Category Archives: parenting

When Light and Joy Changes (into Light and Joy)


It began with a phone call from a second grade teacher.

Well, perhaps it began with hand-me-down boxer briefs. Or, more probably, it began at conception.

But I get ahead of myself, my part in this drama began with a phone call.

“Um, hi, Ms Foote, I need to touch base with you about what happened in class today.”

Well, this is probably not going to be good.

“Lucia asked if she could share something at morning meeting. She wanted the class to know that she is ‘gender fluid and does not want to be called Lucia but L.G.’ (her initials), also, we should be using he/him pronouns. I told her I would have to call you first. I wasn’t even sure what she meant by gender fluid. What would you like me to do?”

“I guess you’ll have to tell the class to use a new name and pronouns.” Was my ever so calm reply. At which point, I hung up the phone and proceeded to freak out.

When the child got home, I engaged him in a way that was not at all graceful but, in fact, was a lot confused and a little hysterical. I may have raised my voice. I am certain that we both cried. We concluded by decamping to our separate corners of the house.

I went to Facebook (as you do) and publicly declared my epic parenting fail. I asked for an intervention. My dear and wonderful friends began making suggestions and introductions. I now know so many more dear and wonderful folks. The community rallied. I found people who let me ask stupid, intrusive, and probably offensive questions and I received a real education. I was awesome, humbling, beautiful, difficult…

The next morning, before school, I regrouped and charged in  “So you prefer he/him?” “yep” “And no more Lucia?” “uh huhn”

“Why didn’t you say something before? (!!!!!)”  “Well, I knew it wasn’t gonna change anything at home. Right?”

Oh. Oh…   So, maybe not failing after all. Because it’s not really going to change anything at home. Right?  Kids are so wise.

School was attended. Announcements were made. Parents were overwhelmingly supportive. Second graders mostly just didn’t care. Second graders are surprisingly flexible about big things.

Weeks later a sty found us visiting our pediatrician at the school health clinic. Our wonderful school nurse got there first; so that when we checked in our pediatrician already knew what name to use and what pronouns is preferred.She asked no intrusive questions, just one verifying one “So you prefer to be called Luca now, is that right?”

And then on with the show!  An exam of the offending eye, some antibiotics, and one small child was happily off to class.

I stayed after and talked to the PCP. She referred me to some groups and told me where to go to read more. She told me to call the office if I had any questions. She told me I was doing a good job.

At some point in the following weeks our beloved Nurse Practitioner called me at home. You see, she had taken it upon herself to pull my kid’s chart, and while she was at it, she perused his older sister’s as well. The question of “when do the women in your family enter puberty?” wasn’t even on my radar. Early, the answer is early. And early means that if your transgender son is 9, you had best be thinking ahead.

Referrals were made. Luca got to meet the new members of his team on the opening day of the new University of Vermont Medical Center Trans Youth Program. They were amazing. Informative, patient, reassuring…

Names had to be sorted ( what a process that has been!) Lucia-L.G.-Luc-Luca. Wardrobes edited. Hair cut. Siblings reasoned with.

It’s not been super easy. Not everyone is supportive. There will always be mean people, cruel people. Navigating school bureaucracy has been challenging.

But it hasn’t been super hard either. We had in place, and are continuing to build, a vibrant, diverse, knowledgeable, and compassionate group of friends. Luca’s friends and their parents have been supportive and encouraging. Our church family has been embracing and loving. And our medical providers have been respectful and proactive. I feel so grateful to live in this lovely little bubble of tolerance that is Burlington, Vt.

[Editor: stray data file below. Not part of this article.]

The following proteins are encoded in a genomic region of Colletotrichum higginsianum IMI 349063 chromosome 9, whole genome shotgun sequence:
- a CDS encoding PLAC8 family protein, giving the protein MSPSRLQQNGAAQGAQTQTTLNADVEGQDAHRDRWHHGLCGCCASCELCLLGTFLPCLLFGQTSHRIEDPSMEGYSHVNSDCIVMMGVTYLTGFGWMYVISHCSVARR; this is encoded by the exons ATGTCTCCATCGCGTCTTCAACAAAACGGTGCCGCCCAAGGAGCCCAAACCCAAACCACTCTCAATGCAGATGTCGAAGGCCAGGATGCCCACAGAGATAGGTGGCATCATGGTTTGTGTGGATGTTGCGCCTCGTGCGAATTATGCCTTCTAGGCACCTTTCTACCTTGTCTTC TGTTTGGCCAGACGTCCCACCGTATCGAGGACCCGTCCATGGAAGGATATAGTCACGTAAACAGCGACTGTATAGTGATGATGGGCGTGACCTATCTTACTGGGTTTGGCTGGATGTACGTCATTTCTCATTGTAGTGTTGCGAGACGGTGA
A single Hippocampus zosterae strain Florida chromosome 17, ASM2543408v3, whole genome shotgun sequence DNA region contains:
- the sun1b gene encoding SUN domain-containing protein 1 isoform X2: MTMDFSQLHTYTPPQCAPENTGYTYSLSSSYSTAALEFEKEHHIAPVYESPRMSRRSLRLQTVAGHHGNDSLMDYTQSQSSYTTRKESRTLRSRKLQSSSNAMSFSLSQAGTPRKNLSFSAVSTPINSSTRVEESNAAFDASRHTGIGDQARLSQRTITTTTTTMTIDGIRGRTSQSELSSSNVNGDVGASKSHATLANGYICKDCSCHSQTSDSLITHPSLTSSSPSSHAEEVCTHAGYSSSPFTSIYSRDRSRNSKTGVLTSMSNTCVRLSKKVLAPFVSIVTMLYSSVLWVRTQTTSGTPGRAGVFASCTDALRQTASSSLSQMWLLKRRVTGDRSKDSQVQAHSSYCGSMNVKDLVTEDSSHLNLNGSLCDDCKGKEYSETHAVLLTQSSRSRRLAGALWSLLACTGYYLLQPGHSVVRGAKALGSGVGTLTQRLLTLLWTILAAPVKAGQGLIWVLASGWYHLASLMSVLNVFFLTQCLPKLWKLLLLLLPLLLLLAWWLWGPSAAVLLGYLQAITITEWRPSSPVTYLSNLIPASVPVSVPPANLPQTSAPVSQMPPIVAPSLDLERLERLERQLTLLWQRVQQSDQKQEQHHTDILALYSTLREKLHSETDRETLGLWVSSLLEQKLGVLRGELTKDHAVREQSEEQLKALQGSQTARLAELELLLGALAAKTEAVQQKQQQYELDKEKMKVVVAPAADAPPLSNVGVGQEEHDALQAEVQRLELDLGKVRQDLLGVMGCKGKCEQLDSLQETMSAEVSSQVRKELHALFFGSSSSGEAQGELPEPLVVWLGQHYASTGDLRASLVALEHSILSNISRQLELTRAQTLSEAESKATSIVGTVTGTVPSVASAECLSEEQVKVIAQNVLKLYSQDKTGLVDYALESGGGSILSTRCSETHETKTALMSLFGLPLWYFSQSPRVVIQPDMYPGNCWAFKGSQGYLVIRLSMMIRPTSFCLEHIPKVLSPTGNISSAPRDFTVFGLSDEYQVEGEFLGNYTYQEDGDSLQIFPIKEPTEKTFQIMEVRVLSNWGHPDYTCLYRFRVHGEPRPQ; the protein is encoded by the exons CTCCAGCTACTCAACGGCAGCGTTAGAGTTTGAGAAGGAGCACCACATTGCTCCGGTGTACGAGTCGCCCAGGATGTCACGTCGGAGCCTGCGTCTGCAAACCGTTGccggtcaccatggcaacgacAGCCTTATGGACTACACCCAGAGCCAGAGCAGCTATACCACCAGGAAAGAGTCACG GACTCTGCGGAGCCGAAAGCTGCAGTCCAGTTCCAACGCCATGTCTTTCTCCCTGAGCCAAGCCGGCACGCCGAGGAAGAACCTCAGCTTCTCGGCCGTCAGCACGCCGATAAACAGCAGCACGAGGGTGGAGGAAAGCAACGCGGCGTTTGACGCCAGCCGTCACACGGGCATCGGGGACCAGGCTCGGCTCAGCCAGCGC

The journey continues! I so look forward to seeing what will be. This child was all light and joy on the day that she was born, and he is still light and joy today – no hiding under bushels for us.

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Some words about advocacy:

The best things that friends and community members have done for us have been simple. Ask lots of respectful questions. Try your best to new names and pronouns right but don’t freak out when you misstep (my kid can tell when you’re trying and he’s pretty forgiving). Give us real, honest feedback – friends communicate even when it’s hard. Most important, just remember that this is the same kid and we are the same family that we all were before, it’s just a gender not a personality.

Health Care Providers:

Make sure your notes are clear, you wouldn’t want to be called the wrong name by your doctor.

Think ahead, you know more about this than your patient’s parents. We need as much information as possible, we don’t know what we don’t know.

Talk to my kid with respect. Small does not mean unintelligent and 9 year olds need to understand and consent to their health care too.

Be encouraging, tell parents that they are doing a good job or where they can improve. Normalize the situation so we don’t feel so isolated and unsure.

The best tools we have in this life are each other.


Person First Language… An Ode to Incindiary T-Shirts

Yesterday I wore one of my very favorite t-shirts. It says “Autistic Kids ROCK”.

Now, I love this shirt for several reasons, foremost among them: I love a pun!

But, even better yet, it engenders the most fascinating reactions. While positive commentary is always nice, the negative reactions are FABULOUS. Because, let’s face it, if a stranger disagrees with your t-shirt enough to comment on it in public, you get to know exactly where they stand. And sometimes, in rare and beautiful moments, you get to have a dialogue where everyone grows a little.

Now, it so happens, that while running errands in said shirt, with two autists in tow, our cashier at Rite-Aid just couldn’t help himself.
“I LOVE your shirt!” says he.
“But… well… shouldn’t it really say ‘kids with autism’?”
My Jules was super quick with the “yeah, no”.